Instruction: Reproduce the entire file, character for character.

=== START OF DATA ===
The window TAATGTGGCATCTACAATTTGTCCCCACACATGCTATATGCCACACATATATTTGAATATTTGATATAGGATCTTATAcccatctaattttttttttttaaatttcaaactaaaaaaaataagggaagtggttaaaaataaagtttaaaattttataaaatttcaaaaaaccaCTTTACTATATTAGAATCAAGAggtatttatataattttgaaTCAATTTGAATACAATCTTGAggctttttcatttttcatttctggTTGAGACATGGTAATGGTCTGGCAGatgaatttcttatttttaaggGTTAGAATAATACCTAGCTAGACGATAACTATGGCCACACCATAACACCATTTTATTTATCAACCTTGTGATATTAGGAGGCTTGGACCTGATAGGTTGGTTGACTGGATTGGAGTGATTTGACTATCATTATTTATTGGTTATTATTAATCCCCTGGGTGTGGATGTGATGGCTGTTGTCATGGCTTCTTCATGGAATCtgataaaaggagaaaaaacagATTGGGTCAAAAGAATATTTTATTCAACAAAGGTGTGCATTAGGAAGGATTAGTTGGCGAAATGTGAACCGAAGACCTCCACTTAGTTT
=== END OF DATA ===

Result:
The window TAATGTGGCATCTACAATTTGTCCCCACACATGCTATATGCCACACATATATTTGAATATTTGATATAGGATCTTATAcccatctaattttttttttttaaatttcaaactaaaaaaaataagggaagtggttaaaaataaagtttaaaattttataaaatttcaaaaaaccaCTTTACTATATTAGAATCAAGAggtatttatataattttgaaTCAATTTGAATACAATCTTGAggctttttcatttttcatttctggTTGAGACATGGTAATGGTCTGGCAGatgaatttcttatttttaaggGTTAGAATAATACCTAGCTAGACGATAACTATGGCCACACCATAACACCATTTTATTTATCAACCTTGTGATATTAGGAGGCTTGGACCTGATAGGTTGGTTGACTGGATTGGAGTGATTTGACTATCATTATTTATTGGTTATTATTAATCCCCTGGGTGTGGATGTGATGGCTGTTGTCATGGCTTCTTCATGGAATCtgataaaaggagaaaaaacagATTGGGTCAAAAGAATATTTTATTCAACAAAGGTGTGCATTAGGAAGGATTAGTTGGCGAAATGTGAACCGAAGACCTCCACTTAGTTT